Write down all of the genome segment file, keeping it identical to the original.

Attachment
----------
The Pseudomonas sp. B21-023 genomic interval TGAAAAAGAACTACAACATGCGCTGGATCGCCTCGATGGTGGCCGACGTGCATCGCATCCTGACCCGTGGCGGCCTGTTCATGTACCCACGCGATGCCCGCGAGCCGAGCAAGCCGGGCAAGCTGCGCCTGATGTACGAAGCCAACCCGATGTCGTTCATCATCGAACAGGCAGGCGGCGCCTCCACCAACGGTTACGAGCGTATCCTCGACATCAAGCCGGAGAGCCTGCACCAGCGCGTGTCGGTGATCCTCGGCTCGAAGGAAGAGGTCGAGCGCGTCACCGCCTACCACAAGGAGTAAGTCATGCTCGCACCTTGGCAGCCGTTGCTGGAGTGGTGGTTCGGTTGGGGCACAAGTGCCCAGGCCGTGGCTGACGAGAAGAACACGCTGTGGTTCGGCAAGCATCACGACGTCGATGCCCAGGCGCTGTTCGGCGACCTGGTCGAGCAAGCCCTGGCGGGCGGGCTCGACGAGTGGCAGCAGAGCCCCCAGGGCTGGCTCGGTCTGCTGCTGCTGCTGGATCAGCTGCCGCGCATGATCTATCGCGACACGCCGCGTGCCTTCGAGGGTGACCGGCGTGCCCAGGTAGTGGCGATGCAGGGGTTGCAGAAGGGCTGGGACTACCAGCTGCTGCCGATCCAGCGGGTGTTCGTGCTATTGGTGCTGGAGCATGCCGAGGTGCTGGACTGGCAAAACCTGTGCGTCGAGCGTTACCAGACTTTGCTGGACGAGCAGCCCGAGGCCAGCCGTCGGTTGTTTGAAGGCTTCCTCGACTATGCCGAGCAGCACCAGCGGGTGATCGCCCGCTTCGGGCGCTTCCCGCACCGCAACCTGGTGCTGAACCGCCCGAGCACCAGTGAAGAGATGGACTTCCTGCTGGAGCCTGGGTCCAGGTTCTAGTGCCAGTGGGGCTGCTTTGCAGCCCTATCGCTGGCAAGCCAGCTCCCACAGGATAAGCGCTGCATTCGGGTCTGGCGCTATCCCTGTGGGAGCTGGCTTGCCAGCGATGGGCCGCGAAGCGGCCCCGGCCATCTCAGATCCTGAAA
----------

The Pseudomonas sp. B21-023 genomic interval TGAAAAAGAACTACAACATGCGCTGGATCGCCTCGATGGTGGCCGACGTGCATCGCATCCTGACCCGTGGCGGCCTGTTCATGTACCCACGCGATGCCCGCGAGCCGAGCAAGCCGGGCAAGCTGCGCCTGATGTACGAAGCCAACCCGATGTCGTTCATCATCGAACAGGCAGGCGGCGCCTCCACCAACGGTTACGAGCGTATCCTCGACATCAAGCCGGAGAGCCTGCACCAGCGCGTGTCGGTGATCCTCGGCTCGAAGGAAGAGGTCGAGCGCGTCACCGCCTACCACAAGGAGTAAGTCATGCTCGCACCTTGGCAGCCGTTGCTGGAGTGGTGGTTCGGTTGGGGCACAAGTGCCCAGGCCGTGGCTGACGAGAAGAACACGCTGTGGTTCGGCAAGCATCACGACGTCGATGCCCAGGCGCTGTTCGGCGACCTGGTCGAGCAAGCCCTGGCGGGCGGGCTCGACGAGTGGCAGCAGAGCCCCCAGGGCTGGCTCGGTCTGCTGCTGCTGCTGGATCAGCTGCCGCGCATGATCTATCGCGACACGCCGCGTGCCTTCGAGGGTGACCGGCGTGCCCAGGTAGTGGCGATGCAGGGGTTGCAGAAGGGCTGGGACTACCAGCTGCTGCCGATCCAGCGGGTGTTCGTGCTATTGGTGCTGGAGCATGCCGAGGTGCTGGACTGGCAAAACCTGTGCGTCGAGCGTTACCAGACTTTGCTGGACGAGCAGCCCGAGGCCAGCCGTCGGTTGTTTGAAGGCTTCCTCGACTATGCCGAGCAGCACCAGCGGGTGATCGCCCGCTTCGGGCGCTTCCCGCACCGCAACCTGGTGCTGAACCGCCCGAGCACCAGTGAAGAGATGGACTTCCTGCTGGAGCCTGGGTCCAGGTTCTAGTGCCAGTGGGGCTGCTTTGCAGCCCTATCGCTGGCAAGCCAGCTCCCACAGGATAAGCGCTGCATTCGGGTCTGGCGCTATCCCTGTGGGAGCTGGCTTGCCAGCGATGGGCCGCGAAGCGGCCCCGGCCATCTCAGATCCTGAAA